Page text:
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  • Provenance

    Thomas Nordanstad Gallery, New York

  • Catalogue Essay

    Meant to provide comfort and boost morale, "Nose Art" was a popular mode of expression from WWII to the Vietnam War. Emblazoned on the sides of United States military aircraft, these paintings declared the ideology, hopes and increasingly overt sexual fantasies of the pilot and crew. By the time of the Korean War, plane pin-ups had become more common and less clothed, revealing a fantasy of the ultimate war spoil: a willing figure to be dominated without risk or resistance. In Mongoloid—Version B-29 (Miss Megook #1), Korean-American artist Michael Joo complicates the expected symbol of pliant sexuality by presenting not a voluptuous woman but feminized Asian man. The coyly posed artist alludes to the historically gendered relationship of Orient and Occident, wherein the former was approached as an entity to be conquered and controlled. In sporting a feminine disguise, Joo also manages to unsettle by conjuring and twisting together two contemporary and pervasive stereotypes: that of the hyper-sensualized Asian Woman, a figure whose image has long been disseminated as silent and consumable, and that of the Asian Man whose own sexuality remains persistently voiceless within popular American culture. Translated as “Miss America,” Joo’s Miss Megook conflates man, woman and race, and in doing so, mirrors the layered oppressions and identities dictated throughout American history.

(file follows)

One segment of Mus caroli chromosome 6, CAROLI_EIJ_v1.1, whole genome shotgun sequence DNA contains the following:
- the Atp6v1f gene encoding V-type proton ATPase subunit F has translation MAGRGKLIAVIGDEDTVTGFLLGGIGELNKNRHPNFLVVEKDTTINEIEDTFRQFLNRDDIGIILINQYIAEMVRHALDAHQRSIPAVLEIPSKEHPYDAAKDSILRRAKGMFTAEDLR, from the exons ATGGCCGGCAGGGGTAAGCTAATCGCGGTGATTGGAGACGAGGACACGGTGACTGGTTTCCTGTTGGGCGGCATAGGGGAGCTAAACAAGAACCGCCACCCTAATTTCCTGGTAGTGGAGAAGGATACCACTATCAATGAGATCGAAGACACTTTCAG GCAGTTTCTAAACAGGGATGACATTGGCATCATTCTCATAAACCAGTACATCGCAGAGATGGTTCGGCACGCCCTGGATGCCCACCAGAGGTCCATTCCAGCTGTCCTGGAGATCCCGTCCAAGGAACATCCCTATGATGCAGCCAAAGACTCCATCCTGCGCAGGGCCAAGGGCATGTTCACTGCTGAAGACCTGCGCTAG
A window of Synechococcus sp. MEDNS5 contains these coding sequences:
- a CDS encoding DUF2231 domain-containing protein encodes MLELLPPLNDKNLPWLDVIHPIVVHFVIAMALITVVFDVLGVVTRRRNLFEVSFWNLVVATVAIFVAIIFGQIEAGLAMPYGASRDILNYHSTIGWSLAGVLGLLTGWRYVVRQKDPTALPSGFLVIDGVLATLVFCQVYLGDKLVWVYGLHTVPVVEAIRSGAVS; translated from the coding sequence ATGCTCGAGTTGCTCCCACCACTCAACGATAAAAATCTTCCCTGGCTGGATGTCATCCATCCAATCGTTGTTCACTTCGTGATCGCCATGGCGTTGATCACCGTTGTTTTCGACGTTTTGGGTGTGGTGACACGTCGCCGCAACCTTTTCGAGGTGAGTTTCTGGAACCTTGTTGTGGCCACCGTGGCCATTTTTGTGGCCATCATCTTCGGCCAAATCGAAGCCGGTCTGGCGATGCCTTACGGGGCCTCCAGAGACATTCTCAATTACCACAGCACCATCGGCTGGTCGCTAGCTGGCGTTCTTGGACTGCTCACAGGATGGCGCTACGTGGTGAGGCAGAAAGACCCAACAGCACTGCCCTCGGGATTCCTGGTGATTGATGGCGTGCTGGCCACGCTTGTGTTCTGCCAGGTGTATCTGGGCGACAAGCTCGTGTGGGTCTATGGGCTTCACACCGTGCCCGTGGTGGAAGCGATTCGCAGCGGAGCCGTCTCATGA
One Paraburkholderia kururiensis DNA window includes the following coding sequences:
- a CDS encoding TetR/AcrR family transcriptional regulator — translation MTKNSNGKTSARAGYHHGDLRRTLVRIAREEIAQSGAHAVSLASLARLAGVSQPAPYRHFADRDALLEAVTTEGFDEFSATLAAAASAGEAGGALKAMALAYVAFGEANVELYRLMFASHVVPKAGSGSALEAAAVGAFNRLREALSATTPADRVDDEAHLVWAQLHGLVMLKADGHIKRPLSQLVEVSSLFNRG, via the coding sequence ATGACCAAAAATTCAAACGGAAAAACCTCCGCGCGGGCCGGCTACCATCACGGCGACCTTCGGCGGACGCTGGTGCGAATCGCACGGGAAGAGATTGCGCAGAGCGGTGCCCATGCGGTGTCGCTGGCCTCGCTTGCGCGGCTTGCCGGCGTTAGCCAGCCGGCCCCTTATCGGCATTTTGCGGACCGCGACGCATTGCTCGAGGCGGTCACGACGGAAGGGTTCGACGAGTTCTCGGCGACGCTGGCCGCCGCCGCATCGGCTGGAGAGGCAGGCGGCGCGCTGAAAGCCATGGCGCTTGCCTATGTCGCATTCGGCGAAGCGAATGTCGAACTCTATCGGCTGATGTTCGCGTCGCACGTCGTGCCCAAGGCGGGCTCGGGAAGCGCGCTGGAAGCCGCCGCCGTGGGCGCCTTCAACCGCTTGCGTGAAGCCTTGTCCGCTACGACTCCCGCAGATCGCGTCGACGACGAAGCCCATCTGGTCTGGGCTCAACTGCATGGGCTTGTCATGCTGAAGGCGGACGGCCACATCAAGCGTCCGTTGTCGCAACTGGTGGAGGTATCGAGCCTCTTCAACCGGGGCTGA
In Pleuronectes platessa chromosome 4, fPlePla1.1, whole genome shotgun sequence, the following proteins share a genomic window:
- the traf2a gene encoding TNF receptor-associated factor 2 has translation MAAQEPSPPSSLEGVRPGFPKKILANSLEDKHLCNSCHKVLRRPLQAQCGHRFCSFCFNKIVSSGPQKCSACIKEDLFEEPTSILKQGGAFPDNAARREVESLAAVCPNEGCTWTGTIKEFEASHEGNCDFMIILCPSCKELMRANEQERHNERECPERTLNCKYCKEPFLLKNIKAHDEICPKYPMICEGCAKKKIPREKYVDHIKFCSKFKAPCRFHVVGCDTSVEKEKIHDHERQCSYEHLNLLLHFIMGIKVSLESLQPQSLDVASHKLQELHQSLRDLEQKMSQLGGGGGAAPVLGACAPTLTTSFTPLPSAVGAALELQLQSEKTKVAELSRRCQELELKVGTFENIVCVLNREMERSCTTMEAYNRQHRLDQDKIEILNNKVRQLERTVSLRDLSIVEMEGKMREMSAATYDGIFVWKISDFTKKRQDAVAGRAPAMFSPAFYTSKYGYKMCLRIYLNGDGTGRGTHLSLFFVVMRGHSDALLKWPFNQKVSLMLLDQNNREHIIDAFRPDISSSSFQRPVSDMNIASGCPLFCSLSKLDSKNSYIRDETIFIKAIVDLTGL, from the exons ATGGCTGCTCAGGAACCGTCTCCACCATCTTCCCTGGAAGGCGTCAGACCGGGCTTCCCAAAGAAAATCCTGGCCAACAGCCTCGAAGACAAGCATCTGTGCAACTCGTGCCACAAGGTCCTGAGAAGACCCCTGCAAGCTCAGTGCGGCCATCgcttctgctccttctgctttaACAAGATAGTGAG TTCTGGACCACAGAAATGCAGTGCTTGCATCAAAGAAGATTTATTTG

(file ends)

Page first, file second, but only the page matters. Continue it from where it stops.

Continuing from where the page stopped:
334

Mongoloid – Version B-29 (Miss Megook #1)

1993-1996
Photolithograph.
42 x 55 in. (106.7 x 139.7 cm).
Signed, titled, dated and numbered lower edge. This work is from an edition of 8.

Estimate
$7,000 - 9,000 

Saturday @ Phillips

25 Oct 2008, Noon
New York